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School officials have dropped the idea of relocating Chattanooga School for the Liberal Arts (CSLA) to the old Sears at Northgate Mall, instead opting Thursday evening to build a new campus on a site neighboring Lakeside Academy on Jersey Pike.

The new location for the school — whose building is deteriorating — is about 6 miles away from the current campus, compared to the previous plan to relocate to the mall, 9 miles away.

The plan is still to expand the liberal arts school so it educates students from kindergarten through 12th grade, instead of K-8.

The Hamilton County Board of Education approved construction on the new site in a 6-3 vote on Thursday.

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Plans for the new CSLA

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Estimates are for the project on the Lakeside property to cost $26.5 million, less than the cost of rebuilding on the original site, which was estimated at $30 to $35 million. It's also less than the $38 million estimate for relocation at the former Sears building.

The district has about $28 million left over from a $110 million bond funding allocation from the Hamilton County Commission in 2017 for capital projects to use toward the CSLA project.

Representatives Karitsa Jones (District 5), Tiffanie Robinson (District 4) and Jenny Hill (District 6) all voted against the plan.

Jones told the Times Free Press she voted no because of concerns from constituents who preferred rebuilding at the school's current site.

Hill said her vote was because of her frustration with the political and bureaucratic process that led to the choices given to the board, although she is in support of CSLA getting a new home.

Robinson said the use of funding to expand an older building is not the best strategic plan for the district.

The current 20-acre Lakeside Academy has an existing elementary school building and acreage to build a middle and high school. The site also includes existing infrastructure, along with tennis and baseball fields that can convert to a baseball, soccer and football field.

CSLA's current building is located in District 8, represented by Tucker McClendon. McClendon called the Lakeside property move a "tough but smart decision that is within our means."

"CSLA parents brought Lakeside to my attention we are very straightforward with the administration on staying within our means and doing what we can within our budget," McClendon said Thursday night.

Early in the discussion, District 9 representative Steve Highlander suggested a 60-day delay "to look at an RFP [request for proposals] and see if we find a quality building with the money that we have."

"Would it be feasible for us to look at doing another RFP to see if it's feasible to do a building on the site or not?" Highlander asked the board. "We're saying its [cost] is $35 million. I have a [county] commissioner saying he could do it for a whole lot less."

Hamilton County District 8 Commissioner Tim Boyd has reached out to other board members with suggestions including building on the current site without athletic fields, said District 2 representative Kathy Lennon.

She said she was surprised by Boyd communicating to others via phone calls and emails saying "'Yes, I can come up with $8 to $10 million more'" in paying for building a brand-new facility.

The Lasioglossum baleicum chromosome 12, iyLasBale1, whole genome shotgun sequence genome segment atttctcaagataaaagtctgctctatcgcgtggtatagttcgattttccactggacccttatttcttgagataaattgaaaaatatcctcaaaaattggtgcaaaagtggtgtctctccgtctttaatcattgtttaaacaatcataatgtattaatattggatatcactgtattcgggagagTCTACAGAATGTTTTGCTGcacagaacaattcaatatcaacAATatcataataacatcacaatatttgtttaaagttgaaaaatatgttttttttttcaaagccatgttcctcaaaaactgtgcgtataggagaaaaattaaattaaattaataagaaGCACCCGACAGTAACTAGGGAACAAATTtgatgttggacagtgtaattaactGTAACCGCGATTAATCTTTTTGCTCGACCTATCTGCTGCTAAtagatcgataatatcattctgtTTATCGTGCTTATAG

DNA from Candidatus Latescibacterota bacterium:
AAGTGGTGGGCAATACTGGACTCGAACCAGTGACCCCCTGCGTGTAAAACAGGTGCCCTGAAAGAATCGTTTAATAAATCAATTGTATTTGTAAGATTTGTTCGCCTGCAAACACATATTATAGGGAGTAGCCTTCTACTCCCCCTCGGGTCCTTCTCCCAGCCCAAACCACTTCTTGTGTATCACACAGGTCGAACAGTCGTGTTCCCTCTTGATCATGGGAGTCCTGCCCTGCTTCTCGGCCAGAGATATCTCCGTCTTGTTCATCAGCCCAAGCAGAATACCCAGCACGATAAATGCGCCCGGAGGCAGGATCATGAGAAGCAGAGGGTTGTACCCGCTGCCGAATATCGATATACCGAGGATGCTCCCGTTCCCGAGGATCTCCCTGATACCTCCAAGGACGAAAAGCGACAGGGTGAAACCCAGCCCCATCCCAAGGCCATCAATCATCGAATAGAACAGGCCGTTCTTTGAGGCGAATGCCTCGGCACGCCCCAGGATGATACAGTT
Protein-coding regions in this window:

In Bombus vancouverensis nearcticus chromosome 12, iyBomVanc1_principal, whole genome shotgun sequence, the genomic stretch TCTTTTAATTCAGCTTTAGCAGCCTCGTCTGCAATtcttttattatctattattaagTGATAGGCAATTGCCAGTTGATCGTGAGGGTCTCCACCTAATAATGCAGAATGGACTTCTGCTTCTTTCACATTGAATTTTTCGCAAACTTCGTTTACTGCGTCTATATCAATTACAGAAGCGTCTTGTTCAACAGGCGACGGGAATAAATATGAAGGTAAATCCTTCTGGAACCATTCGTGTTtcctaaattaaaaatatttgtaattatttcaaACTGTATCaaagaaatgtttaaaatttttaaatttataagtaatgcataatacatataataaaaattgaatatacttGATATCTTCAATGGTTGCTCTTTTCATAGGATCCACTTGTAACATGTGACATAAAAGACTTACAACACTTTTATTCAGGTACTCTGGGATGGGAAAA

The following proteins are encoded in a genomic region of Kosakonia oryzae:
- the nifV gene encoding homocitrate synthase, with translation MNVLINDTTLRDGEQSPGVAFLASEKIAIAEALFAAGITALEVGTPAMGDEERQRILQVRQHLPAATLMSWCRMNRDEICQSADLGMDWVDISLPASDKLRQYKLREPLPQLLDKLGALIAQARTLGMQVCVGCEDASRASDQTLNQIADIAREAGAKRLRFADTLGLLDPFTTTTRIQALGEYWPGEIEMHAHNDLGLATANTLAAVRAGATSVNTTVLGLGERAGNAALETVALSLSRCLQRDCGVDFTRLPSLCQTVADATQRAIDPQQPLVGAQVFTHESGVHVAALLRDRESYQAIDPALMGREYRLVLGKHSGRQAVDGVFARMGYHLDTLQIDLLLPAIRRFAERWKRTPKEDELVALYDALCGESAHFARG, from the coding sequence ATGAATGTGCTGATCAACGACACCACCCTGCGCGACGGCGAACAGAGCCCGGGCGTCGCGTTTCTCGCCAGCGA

"I'm going ... how is it that he is telling everybody this, sending emails out?" Lennon said. "In the emails that I have been getting from people; he has even said that he has talked to other board members. So why is it that he is talking to other board members?"

Lennon also added that Boyd didn't mention his plans at the last commissioners meeting.

Jones said the one consistent thing she has heard from the CSLA community is the district should provide a safe building where children can get the best academic studies.

Jones said she, too, was bothered by Boyd reaching out to board members about the project.

"I will not sit on a governing body with eight other adults and allow other adults that sit on other governing bodies to 'Big Brother' me," Jones said. "I don't need anybody micromanaging nine adults who took an oath to do what is right for children. We have a board chair. We have a director of schools that we hired to do the job for us."

Boyd told the Times Free Press that his reaching out to board members was merely as a constituent and advocate for CSLA.

"I have 30 years of construction experience and have worked on school construction projects in five states from grades K-12," he said. "For any board member to slam me is both unprofessional and disrespectful. If they want to call and reach out to me, they can. Let's quit the fingerpointing and move forward."

Boyd added that, while the Lakeside property was not his first choice, he was glad the board chose "the best we could do with what we currently have."

The expected completion date for the new school is August 2022.

Since 1999, the K-8 magnet school's new location has been in talks, but previous plans and promises have fallen through.

CSLA's 71-year-old building is prone to water leaks, sits on a shifting foundation, is riddled with windows that don't seal and isn't accessible to people with disabilities. The school, built in 1949, was rated as one of the worst schools in the district in a 1999 facilities report and recommended for closure in an audit completed by MGT Consulting Group.

Contact Monique Brand at mbrand@timesfreepress.com or 423-757-6592. Follow her on Twitter and Facebook @MoBrandNews.

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